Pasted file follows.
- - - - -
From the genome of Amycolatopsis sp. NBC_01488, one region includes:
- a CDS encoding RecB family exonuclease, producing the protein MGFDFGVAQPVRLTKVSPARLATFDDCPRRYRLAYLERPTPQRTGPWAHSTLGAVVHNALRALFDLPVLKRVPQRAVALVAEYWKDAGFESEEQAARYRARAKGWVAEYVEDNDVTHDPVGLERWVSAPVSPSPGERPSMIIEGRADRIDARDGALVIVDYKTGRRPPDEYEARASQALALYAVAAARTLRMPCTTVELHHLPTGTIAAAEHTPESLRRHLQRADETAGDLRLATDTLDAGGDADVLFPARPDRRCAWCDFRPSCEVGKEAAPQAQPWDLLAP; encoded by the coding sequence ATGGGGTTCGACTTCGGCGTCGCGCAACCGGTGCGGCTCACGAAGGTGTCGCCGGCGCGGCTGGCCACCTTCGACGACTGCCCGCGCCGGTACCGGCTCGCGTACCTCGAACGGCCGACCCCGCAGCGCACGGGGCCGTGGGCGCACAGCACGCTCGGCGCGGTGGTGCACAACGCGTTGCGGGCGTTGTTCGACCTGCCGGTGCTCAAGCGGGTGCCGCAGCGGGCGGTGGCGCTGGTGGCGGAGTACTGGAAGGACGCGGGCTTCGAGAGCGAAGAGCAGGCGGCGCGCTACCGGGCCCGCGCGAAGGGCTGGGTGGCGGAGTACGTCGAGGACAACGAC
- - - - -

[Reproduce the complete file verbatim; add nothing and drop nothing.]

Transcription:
From the genome of Amycolatopsis sp. NBC_01488, one region includes:
- a CDS encoding RecB family exonuclease, producing the protein MGFDFGVAQPVRLTKVSPARLATFDDCPRRYRLAYLERPTPQRTGPWAHSTLGAVVHNALRALFDLPVLKRVPQRAVALVAEYWKDAGFESEEQAARYRARAKGWVAEYVEDNDVTHDPVGLERWVSAPVSPSPGERPSMIIEGRADRIDARDGALVIVDYKTGRRPPDEYEARASQALALYAVAAARTLRMPCTTVELHHLPTGTIAAAEHTPESLRRHLQRADETAGDLRLATDTLDAGGDADVLFPARPDRRCAWCDFRPSCEVGKEAAPQAQPWDLLAP; encoded by the coding sequence ATGGGGTTCGACTTCGGCGTCGCGCAACCGGTGCGGCTCACGAAGGTGTCGCCGGCGCGGCTGGCCACCTTCGACGACTGCCCGCGCCGGTACCGGCTCGCGTACCTCGAACGGCCGACCCCGCAGCGCACGGGGCCGTGGGCGCACAGCACGCTCGGCGCGGTGGTGCACAACGCGTTGCGGGCGTTGTTCGACCTGCCGGTGCTCAAGCGGGTGCCGCAGCGGGCGGTGGCGCTGGTGGCGGAGTACTGGAAGGACGCGGGCTTCGAGAGCGAAGAGCAGGCGGCGCGCTACCGGGCCCGCGCGAAGGGCTGGGTGGCGGAGTACGTCGAGGACAACGAC